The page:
Updated 9 December 2015
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Statistics and Mapping Section
This guide provides a brief overview of
unemployment, an introduction to the key concepts and terminology, and lists
relevant data sources. This is one in a series of statistical quick guides,
designed to provide a basic understanding of Australian labour market data.
Other guides include labour
unemployment, which are available from the Parliamentary
In the labour force framework, unemployed people
form part of the currently active population, who along with the employed
constitute the labour force (see diagram below).
ABS, Labour Statistics: Concepts, sources and methods, 2013, cat. no. 6102.0.55.001
Who are unemployed people?
The International Labour
Organization (ILO) describes unemployed people as those who are: without
work; currently available for work; and deliberately seeking work. The concept
of ‘without work’ is used to distinguish unemployed people from the employed. A
person must not have undertaken any work at all (not even for one hour) during
the reference period.
How is unemployment measured?
The Australian Bureau of Statistics (ABS)
conducts a monthly Labour
Force Survey. This household survey is designed to produce key
estimates of unemployment (and employment) from a sample of approximately 56,000
people. The survey’s definition of unemployment closely aligns with
international standards and guidelines.
persons are defined as all persons aged 15 years and over who were not
employed during the reference week and:
actively looked for work and were available to work (in the reference week),
waiting to start a new job.
Note that the Labour Force Survey
excludes some groups of people, including those living in institutions, members
of permanent defence forces, certain diplomatic personnel, and overseas
residents. More information is available from the ABS.
Active steps to find work
The concept of ‘actively looking for work’
requires a person to have undertaken at least one active step in the search for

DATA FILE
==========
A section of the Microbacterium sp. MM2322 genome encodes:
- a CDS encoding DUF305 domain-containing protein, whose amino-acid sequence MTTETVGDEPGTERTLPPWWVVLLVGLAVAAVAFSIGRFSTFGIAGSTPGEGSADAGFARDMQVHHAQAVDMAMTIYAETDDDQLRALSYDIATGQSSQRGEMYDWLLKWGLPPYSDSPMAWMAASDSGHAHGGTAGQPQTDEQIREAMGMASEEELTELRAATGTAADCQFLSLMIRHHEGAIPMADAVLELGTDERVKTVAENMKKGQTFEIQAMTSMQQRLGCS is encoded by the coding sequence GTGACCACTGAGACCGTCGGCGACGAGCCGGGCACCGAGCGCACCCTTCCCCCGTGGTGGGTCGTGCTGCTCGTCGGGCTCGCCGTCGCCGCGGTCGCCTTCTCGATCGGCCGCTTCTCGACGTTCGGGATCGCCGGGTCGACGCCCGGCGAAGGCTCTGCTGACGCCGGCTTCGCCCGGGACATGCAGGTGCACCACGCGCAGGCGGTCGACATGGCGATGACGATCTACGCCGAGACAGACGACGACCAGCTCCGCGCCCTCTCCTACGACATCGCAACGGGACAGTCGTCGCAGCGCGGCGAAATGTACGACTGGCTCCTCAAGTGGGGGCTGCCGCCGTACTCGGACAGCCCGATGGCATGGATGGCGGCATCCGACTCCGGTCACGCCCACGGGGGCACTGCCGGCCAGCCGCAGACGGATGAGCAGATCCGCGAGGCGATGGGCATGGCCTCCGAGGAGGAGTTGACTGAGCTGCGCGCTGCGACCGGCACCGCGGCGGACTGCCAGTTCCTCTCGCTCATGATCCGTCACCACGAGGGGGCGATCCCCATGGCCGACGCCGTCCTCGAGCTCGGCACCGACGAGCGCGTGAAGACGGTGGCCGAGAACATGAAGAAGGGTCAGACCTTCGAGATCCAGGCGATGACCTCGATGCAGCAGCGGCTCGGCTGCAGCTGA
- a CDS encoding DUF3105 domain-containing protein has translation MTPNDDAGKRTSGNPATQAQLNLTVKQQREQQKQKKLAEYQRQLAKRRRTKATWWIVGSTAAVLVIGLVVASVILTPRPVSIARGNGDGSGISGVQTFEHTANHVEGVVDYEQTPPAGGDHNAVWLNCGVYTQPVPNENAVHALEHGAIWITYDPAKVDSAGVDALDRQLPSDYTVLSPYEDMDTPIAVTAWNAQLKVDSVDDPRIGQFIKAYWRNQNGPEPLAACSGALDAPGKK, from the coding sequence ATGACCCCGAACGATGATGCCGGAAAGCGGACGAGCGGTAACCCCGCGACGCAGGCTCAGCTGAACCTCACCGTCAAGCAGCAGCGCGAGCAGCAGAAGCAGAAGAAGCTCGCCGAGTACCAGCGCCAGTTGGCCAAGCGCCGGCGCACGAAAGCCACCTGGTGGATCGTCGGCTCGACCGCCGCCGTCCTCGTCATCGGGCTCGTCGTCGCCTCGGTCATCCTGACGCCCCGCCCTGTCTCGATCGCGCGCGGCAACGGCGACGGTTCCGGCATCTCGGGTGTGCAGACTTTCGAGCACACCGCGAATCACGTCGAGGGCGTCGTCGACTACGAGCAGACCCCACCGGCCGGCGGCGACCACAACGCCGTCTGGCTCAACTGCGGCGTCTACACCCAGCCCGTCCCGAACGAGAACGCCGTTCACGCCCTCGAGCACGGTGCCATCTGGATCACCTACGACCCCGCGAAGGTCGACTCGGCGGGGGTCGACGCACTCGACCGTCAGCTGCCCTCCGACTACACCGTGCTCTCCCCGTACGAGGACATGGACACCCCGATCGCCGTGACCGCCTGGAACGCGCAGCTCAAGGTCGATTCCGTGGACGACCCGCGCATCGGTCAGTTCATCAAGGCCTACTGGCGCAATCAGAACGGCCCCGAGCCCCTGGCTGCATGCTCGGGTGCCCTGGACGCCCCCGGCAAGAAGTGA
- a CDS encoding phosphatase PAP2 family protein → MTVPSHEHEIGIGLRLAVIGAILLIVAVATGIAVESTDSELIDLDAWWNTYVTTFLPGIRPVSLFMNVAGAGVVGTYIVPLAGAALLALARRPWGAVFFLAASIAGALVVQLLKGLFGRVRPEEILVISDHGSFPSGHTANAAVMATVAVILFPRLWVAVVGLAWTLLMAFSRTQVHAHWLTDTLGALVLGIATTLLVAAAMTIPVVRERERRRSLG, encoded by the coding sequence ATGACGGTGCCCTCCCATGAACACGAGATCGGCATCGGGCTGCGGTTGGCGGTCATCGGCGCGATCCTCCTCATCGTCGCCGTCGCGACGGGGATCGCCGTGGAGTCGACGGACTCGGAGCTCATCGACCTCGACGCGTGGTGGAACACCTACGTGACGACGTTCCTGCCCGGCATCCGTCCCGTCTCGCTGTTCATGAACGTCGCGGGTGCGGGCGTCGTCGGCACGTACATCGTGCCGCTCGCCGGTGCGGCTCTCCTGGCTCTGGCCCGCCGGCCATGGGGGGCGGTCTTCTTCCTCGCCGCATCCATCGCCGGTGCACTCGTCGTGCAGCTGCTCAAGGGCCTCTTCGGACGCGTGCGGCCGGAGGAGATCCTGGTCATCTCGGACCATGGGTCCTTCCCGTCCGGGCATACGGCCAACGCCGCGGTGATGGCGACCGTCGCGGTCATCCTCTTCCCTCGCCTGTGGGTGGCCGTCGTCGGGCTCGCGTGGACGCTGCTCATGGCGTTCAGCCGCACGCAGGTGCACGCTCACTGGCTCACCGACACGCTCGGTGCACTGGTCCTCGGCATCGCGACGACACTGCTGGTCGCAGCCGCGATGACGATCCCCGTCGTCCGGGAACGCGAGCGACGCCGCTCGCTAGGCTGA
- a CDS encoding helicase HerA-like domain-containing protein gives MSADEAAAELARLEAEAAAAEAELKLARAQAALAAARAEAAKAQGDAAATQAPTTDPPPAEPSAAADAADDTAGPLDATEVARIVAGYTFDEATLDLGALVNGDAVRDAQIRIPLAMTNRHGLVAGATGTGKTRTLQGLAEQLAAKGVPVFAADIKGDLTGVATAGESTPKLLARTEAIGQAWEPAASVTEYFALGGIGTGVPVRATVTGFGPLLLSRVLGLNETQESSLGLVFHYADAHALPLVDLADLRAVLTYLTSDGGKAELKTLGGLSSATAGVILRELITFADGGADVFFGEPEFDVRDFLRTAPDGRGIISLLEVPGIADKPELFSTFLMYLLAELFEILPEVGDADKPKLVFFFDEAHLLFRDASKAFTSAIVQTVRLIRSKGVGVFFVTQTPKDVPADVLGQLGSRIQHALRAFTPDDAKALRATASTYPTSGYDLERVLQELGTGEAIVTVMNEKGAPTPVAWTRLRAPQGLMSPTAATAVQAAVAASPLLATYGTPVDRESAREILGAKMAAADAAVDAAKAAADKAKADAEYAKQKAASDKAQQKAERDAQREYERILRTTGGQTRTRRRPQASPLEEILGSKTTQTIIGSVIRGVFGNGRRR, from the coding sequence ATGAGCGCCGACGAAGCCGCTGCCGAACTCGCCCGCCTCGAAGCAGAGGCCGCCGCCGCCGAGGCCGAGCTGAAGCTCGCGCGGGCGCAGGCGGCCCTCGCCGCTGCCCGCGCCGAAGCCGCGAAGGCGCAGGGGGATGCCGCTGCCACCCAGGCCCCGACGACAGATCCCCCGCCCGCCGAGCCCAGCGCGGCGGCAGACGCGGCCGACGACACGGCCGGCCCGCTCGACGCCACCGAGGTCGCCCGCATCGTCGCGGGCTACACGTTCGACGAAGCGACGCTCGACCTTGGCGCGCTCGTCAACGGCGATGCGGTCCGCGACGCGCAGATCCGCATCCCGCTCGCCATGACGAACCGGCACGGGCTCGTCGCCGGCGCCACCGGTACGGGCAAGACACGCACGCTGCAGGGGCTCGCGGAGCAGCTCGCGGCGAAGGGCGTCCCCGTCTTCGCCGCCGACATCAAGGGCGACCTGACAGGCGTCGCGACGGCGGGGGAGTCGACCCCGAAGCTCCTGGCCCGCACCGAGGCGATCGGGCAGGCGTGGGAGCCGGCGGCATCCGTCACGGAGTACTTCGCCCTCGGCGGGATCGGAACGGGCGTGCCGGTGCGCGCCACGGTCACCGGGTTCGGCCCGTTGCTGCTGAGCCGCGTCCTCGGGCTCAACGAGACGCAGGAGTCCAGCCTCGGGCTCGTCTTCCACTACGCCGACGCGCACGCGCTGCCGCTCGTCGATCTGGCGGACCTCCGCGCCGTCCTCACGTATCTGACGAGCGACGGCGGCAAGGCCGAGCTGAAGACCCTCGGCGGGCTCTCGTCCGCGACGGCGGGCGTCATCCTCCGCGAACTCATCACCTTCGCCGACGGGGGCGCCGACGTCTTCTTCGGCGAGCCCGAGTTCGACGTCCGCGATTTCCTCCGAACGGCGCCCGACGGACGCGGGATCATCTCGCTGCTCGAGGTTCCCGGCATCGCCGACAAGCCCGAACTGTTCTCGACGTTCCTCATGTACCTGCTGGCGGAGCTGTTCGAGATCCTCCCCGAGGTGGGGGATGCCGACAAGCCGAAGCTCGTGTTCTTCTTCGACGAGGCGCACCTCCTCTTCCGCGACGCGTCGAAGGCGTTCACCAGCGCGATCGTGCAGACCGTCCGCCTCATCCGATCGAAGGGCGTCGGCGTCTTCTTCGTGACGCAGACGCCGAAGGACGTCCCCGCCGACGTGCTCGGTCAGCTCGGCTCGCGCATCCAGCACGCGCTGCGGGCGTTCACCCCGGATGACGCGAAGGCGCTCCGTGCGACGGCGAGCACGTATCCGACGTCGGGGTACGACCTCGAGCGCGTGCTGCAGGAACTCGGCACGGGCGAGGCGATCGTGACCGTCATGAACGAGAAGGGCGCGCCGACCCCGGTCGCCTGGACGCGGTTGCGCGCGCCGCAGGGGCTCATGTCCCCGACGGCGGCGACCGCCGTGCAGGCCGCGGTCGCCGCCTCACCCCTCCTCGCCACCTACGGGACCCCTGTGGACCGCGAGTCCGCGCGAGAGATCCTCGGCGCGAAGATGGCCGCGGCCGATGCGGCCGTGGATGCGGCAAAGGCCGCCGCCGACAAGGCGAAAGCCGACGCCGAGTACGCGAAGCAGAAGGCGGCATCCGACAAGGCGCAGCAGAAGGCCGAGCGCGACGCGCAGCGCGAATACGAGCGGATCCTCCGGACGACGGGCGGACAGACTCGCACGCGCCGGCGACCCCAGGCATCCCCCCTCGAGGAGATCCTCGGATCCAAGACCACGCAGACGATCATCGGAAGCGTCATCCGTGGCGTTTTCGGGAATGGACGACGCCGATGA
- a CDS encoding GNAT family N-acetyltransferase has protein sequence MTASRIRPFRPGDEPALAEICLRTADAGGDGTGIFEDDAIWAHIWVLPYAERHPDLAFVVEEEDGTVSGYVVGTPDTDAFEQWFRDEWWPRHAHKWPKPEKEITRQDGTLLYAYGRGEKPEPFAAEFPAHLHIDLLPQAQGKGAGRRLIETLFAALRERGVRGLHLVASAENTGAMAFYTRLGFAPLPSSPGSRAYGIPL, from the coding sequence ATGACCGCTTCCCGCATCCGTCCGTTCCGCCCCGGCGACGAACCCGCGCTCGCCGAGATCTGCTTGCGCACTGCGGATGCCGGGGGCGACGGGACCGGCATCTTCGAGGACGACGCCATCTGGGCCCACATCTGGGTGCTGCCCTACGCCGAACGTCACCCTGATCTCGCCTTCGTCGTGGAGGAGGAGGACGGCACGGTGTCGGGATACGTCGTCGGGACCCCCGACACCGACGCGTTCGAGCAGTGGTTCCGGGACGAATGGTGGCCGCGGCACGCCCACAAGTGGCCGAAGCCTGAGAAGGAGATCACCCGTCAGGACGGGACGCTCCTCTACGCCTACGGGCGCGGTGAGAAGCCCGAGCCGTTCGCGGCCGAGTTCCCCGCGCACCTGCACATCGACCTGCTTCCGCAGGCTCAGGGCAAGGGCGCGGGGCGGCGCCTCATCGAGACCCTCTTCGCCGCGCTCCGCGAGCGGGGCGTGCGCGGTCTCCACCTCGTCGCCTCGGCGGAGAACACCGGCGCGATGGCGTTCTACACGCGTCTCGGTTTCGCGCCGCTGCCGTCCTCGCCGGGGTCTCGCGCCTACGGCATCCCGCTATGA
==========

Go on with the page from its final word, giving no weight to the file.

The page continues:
work at any time in the four weeks up to the end of the reference week. Active steps are considered those which put a
person in contact with a prospective employer, either directly or through an
intermediary. The types of steps include:
registering with an employment agency
applying for jobs with employers
undertaking an interview with an employer
placing or answering job advertisements, and
seeking assistance from friends or relatives to find a job.
Steps taken towards the establishment of an
enterprise for self-employment are also considered to be active.
A general declaration of being ‘in search of work’ is not sufficient for someone
to be classified as unemployed. From July 2014 the types of activities that the
ABS considers to be ‘active’ vary slightly from earlier periods.
Waiting to start a new job
In recognition that not all job seekers are able to
immediately start their new job once offered, anyone expecting to start a new
job within four weeks from the end of the reference week is classified as
unemployed if they were available to start work during the reference week.
What are the key measures?
The number of unemployed people
Each month the ABS
estimates the number of unemployed people, releasing trend, seasonally adjusted
and original data. Data is available on unemployed people by age, sex, social
marital status, country of birth (limited), state or territory of residence,
labour market region, full-time educational attendance (youth only), and
duration of job search.
Changes in the number of unemployed people (increases or
decreases in the number of ‘jobseekers’) are sometimes mistakenly referred to
as gains or losses of jobs. While the loss of a job certainly may lead to a
person being classified as unemployed, it is whether or not they are employed
that is being measured.
Graph 1 provides changes in the number of unemployed people by
sex from the start of the data series until the most recent period.
1. Unemployed persons – trend
ABS, Labour force, September 2015, cat. no. 6202.0
Graph 2 provides the number of unemployed people looking for
full-time work. The ABS also measures the number of people seeking part-time
work. The type of work sought is based on the responder’s perception.
2. Unemployed persons looking for full-time work – trend
ABS, Labour force, September 2015, cat. no. 6202.0
is unemployed people expressed as a proportion of the labour force (in the same
age group). This key measure is used to assess the availability of jobs in the
labour market. A high rate reflects that there are more people actively looking
for work than there are jobs available. Graph 3 (on the next page) provides the
unemployment rate by sex from the start of the data series until the most
3. Unemployment rate – trend
ABS, Labour force, September 2015, cat. no. 6202.0